The 1903 Tillman-Gonzales Affair: South Carolina’s “Crime of the Century”

Monument to N. G. Gonzales

In the shadow of the South Carolina State House stands a monument. Most that pass it each day on this busy street corner in Columbia are perhaps unaware for whom the monument was erected more than a century ago or that this monument is the final chapter to a long running feud between two men fueled by their polarizing political ideologies and personalities. Narciso Gener Gonzales, S.C.’s most celebrated newspaper editor at the turn of the 20th century, was shot  in broad daylight and killed by Lt. Governor James H. Tillman on the afternoon of January 15, 1903. Deemed the “Crime of the Century” in S.C., the trial received national news coverage, and is one of the most interesting episodes in Columbia, South Carolina history.

The two men, Gonzales and Tillman, represented two political camps that had wrestled for power for almost three decades in S.C. The son of the Cuban Revolutionary and Confederate officer Ambrosio Gonzales and Harriet Rutledge Elliott, a member of S.C.’s planter class, Gonzales identified politically and socially with the Bourbons, elites who had ruled S.C. prior to the Civil War. When Reconstruction ended with the election of the Bourbon party’s General Wade Hampton III in 1876 as governor and U.S. Senator in 1879, a new political party arose when middle class white voters sought a previously unattainable seat at the political table. This new party, called the Farmer’s movement or Agrarian revolt, elected Benjamin “Pitchfork” Tillman governor in 189­0 and U.S. Senator in 1895. James H. Tillman, a news reporter and later a politician himself, was Ben Tillman’s nephew.

N. G. Gonzales

N.G. Gonzales, with his two brothers, founded The State newspaper in Columbia in 1891, after having worked many years as a correspondent to the Charleston News and Courier and other S.C. papers. The State quickly gained recognition as a quality news source and was one of the largest newspapers in S.C. by the turn of the 20th century. Gonzales was known for his acerbic wit and brilliant rhetoric, but he also gained a reputation for an overly earnest self-righteousness in his writings. His infamous editorials were often characterized as bombastic and scathing indictments of South Carolina politicians serving in Congress and at the State House. A long running political badinage occurred for years between Ben Tillman and N. G. Gonzales over major issues of the day. Ben Tillman described The State as “that rattlesnake down on Main Street” and claimed that “Gonzales has dished out more malice and hatred than any other man in the State except [of course] myself.”[1] He also magnanimously replied once that “he had always given Gonzales credit for being honest and straightforward and a man with backbone and principle, though he is my enemy.”[2] Gonzales published a recurring biblical themed column which satirized Tillman’s governance in the Old Testament prosaic character of Benjamin the Tillmanite. He repeatedly described Tillman with unkind adjectives like “blackguard, blatherskite, buffoon, and an intemperate demagogic accident” and often blithely added that “those who lived by the pitchfork would fall under the harrow.”[3]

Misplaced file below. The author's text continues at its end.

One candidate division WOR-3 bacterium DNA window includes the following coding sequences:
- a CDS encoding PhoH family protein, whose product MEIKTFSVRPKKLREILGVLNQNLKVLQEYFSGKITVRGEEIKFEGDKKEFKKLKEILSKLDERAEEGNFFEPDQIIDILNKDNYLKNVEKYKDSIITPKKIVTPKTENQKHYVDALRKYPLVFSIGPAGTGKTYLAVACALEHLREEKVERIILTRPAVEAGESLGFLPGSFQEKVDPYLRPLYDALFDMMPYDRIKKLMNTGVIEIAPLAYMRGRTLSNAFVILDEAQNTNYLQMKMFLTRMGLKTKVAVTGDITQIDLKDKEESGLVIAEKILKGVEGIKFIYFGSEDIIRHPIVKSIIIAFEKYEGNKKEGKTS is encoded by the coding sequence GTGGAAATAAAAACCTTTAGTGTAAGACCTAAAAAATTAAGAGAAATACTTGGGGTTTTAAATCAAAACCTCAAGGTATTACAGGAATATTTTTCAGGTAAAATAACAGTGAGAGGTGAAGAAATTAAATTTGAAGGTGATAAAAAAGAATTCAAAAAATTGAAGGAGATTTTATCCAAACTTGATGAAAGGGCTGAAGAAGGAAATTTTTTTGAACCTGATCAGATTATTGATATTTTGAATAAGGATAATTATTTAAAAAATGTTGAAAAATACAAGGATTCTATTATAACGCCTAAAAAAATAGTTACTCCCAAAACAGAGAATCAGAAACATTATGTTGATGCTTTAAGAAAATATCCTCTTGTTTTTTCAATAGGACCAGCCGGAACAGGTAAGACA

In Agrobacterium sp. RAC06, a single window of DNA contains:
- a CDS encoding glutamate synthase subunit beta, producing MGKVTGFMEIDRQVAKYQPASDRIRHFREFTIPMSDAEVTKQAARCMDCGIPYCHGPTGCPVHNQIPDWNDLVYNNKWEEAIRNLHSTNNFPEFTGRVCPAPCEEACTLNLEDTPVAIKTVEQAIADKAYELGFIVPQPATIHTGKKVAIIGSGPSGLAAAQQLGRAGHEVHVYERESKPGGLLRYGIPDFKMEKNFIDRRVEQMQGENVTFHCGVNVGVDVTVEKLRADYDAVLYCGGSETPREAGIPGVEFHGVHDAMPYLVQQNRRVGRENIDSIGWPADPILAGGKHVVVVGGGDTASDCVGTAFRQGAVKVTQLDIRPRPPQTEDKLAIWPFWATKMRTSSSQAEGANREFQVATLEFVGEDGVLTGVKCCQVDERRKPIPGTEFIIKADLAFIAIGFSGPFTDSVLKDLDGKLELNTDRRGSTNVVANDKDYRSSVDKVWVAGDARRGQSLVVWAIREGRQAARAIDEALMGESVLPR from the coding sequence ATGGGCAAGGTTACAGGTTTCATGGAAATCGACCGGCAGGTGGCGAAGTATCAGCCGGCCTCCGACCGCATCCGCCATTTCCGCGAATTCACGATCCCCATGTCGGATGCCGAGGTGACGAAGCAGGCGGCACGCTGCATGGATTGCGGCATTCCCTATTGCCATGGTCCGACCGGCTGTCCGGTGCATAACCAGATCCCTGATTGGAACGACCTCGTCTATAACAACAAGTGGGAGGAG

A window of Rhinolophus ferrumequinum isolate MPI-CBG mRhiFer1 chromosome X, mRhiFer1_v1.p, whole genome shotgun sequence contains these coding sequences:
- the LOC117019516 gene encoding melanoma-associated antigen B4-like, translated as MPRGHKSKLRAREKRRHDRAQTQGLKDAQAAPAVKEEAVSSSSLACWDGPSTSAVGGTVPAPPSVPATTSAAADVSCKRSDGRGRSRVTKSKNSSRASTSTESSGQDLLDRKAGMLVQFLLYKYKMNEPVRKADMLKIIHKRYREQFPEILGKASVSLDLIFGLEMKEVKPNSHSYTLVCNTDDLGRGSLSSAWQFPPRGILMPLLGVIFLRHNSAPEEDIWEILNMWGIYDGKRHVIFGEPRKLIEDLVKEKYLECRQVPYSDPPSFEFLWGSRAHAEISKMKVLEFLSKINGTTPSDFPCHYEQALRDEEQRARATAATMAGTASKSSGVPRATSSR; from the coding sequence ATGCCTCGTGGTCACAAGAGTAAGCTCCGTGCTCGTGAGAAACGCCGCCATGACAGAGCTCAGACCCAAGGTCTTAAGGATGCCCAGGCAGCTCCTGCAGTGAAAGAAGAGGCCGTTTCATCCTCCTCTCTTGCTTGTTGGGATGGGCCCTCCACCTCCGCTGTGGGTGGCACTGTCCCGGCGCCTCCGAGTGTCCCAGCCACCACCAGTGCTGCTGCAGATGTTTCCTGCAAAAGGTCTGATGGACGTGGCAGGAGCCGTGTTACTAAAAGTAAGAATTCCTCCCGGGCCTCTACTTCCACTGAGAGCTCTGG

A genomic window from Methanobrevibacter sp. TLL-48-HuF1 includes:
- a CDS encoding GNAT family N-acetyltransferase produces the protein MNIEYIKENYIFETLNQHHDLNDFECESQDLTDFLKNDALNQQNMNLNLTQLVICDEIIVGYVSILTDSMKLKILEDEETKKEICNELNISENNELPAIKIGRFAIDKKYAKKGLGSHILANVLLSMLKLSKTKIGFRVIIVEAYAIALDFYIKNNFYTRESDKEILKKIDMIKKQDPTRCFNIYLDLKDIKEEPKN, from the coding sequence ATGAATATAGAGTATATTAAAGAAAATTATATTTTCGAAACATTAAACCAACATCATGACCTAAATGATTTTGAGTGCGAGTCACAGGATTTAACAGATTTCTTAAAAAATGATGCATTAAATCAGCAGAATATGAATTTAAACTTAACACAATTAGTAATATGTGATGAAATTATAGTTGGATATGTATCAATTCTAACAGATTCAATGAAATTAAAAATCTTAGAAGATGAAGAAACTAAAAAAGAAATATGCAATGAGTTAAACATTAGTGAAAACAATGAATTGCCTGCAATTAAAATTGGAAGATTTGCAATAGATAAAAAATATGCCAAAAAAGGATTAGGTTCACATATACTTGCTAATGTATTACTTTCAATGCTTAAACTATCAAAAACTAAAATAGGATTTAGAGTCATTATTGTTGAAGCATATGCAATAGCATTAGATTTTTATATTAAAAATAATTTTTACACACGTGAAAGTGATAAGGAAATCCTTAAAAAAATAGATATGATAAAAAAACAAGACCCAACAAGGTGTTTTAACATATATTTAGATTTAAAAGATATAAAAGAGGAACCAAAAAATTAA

James H. Tillman

When Jim Tillman came on the political scene, Gonzales was equally ungenerous with the nephew of his political rival, Ben Tillman. Jim Tillman referred to Gonzales as “that Spaniard” and “the Cuban pony” and Gonzales in turn labeled him as “Tillman the Little” and lambasted Tillman for his reputation as a “liar, defaulter, gambler, and drunkard.”[4] Years of acrimony between the two culminated around 1902. After a brawl on the floor of the U.S. Senate between Uncle Ben Tillman and fellow S.C. Senator John McLaurin, President Teddy Roosevelt slighted Ben Tillman and in turn nephew Jim Tillman withdrew an official invitation to President Roosevelt on a planned visit to the state, later smoothed over by Gonzales’ younger brother Willie.  This same year, Lt. Gov. Tillman while presiding over the Senate, overruled a motion in the Senate as non-debatable. Some requested he seek a higher opinion from Congressional leaders who advised that he rescind his decision. Tillman, instead, lied and reported that the higher opinion had sustained his original ruling. Outraged, Gonzales castigated Tillman in The State pointing to this incident as yet another example of Tillman’s low character when he ran for governor that year. Jim Tillman lost the gubernatorial race, handily, in the fall of 1902.